Lexington, MA (OBBeC) - RainDance Technologies,  a provider of innovative microdroplet-based solutions for human health and disease research, has announced that the Eli and Edythe L. Broad Institute in Cambridge, Massachusetts, will become an early access partner for its new RDT 1000 and Sequence Enrichment Solution.

Under the Early Access Partner program, RainDance will deliver to the Broad Institute its RDT 1000, consumables kits, and  training for sequence enrichment. This will include custom PCR primer libraries designed to selectively amplify loci of interest for the Institute’s breakthrough genomic research initiatives.  In addition, the Institute will investigate the application of the RDT 1000 for experiments related to the human microbiome.

“The program provides an opportunity for some of the world’s leading scientists in genomic research to become experienced with our technology months prior to its commercial launch,” said Chris McNary, President and Chief Executive Officer of RainDance Technologies. “Their work also represents further recognition of our platform’s unique capabilities to extend into other targeted sequencing applications of significant biological importance.”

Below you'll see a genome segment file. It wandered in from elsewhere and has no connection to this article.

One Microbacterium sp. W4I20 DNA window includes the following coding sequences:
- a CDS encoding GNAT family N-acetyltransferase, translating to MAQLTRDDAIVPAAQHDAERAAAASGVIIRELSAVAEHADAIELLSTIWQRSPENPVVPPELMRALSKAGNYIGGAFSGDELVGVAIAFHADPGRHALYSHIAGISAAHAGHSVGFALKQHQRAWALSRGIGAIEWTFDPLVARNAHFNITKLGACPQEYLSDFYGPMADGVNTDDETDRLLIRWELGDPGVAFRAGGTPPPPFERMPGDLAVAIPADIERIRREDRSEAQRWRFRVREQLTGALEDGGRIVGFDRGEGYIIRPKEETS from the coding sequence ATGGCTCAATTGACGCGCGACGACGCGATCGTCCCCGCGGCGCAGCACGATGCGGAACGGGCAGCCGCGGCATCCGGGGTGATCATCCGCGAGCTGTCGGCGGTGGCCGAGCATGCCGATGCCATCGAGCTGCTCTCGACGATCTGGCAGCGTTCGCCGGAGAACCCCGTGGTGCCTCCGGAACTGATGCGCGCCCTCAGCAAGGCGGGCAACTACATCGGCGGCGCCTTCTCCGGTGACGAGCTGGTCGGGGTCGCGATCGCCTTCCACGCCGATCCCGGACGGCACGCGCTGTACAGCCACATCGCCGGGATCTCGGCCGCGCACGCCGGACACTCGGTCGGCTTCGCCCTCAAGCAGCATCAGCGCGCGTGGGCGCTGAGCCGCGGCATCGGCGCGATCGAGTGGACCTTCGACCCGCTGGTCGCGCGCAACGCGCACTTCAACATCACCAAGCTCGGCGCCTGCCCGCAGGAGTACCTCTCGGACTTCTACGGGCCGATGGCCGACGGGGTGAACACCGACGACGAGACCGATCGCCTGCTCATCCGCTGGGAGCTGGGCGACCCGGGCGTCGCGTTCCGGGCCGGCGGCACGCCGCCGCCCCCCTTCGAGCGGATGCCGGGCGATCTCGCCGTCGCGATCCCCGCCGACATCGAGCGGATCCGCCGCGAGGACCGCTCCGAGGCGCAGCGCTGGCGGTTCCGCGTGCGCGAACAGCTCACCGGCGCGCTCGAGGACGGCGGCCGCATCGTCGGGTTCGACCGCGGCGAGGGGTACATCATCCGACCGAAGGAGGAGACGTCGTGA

The RDT 1000 and Sequence Enrichment Solution uses the company's  RainStorm microdroplet-based technology platform. The simplicity and speed of the technology are designed to maximize the efficiency of next-generation DNA sequencing workflows. The RDT 1000 generates picoliter volume PCR reactions at the rate of 10 million discrete reactions per hour. The high-speed sample processing is further enhanced by the fact that the Sequence Enrichment Solution utilizes a library of PCR primers in droplets enabling the amplification of hundreds to thousands of genomic loci in a single tube. The RainStorm format avoids the limitations of traditional multiplex hybridization and amplification technologies. RainDance’s solution minimizes process-induced bias or error and requires only a few micrograms of genomic DNA.

“We are anticipating our solution will significantly enhance the Broad Institute’s genomics research program,” said McNary. “It is our expectation their experience will further reinforce the benefits of our solution in biomedical research.”